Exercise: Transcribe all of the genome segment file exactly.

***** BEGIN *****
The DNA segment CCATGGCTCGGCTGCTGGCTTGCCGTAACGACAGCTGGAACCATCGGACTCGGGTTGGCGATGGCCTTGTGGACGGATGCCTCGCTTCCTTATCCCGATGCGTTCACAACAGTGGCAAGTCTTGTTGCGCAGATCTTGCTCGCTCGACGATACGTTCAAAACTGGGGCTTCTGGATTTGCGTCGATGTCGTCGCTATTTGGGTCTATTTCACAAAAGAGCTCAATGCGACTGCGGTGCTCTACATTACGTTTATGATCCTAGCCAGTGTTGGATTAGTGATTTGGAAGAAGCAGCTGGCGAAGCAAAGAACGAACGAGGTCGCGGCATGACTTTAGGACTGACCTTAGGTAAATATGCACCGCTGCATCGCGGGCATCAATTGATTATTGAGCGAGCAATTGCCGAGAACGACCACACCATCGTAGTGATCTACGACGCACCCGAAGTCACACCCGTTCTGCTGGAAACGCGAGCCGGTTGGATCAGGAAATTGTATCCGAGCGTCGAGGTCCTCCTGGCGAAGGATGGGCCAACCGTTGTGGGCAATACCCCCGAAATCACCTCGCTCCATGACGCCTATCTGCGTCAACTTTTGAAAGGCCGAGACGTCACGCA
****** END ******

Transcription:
The DNA segment CCATGGCTCGGCTGCTGGCTTGCCGTAACGACAGCTGGAACCATCGGACTCGGGTTGGCGATGGCCTTGTGGACGGATGCCTCGCTTCCTTATCCCGATGCGTTCACAACAGTGGCAAGTCTTGTTGCGCAGATCTTGCTCGCTCGACGATACGTTCAAAACTGGGGCTTCTGGATTTGCGTCGATGTCGTCGCTATTTGGGTCTATTTCACAAAAGAGCTCAATGCGACTGCGGTGCTCTACATTACGTTTATGATCCTAGCCAGTGTTGGATTAGTGATTTGGAAGAAGCAGCTGGCGAAGCAAAGAACGAACGAGGTCGCGGCATGACTTTAGGACTGACCTTAGGTAAATATGCACCGCTGCATCGCGGGCATCAATTGATTATTGAGCGAGCAATTGCCGAGAACGACCACACCATCGTAGTGATCTACGACGCACCCGAAGTCACACCCGTTCTGCTGGAAACGCGAGCCGGTTGGATCAGGAAATTGTATCCGAGCGTCGAGGTCCTCCTGGCGAAGGATGGGCCAACCGTTGTGGGCAATACCCCCGAAATCACCTCGCTCCATGACGCCTATCTGCGTCAACTTTTGAAAGGCCGAGACGTCACGCA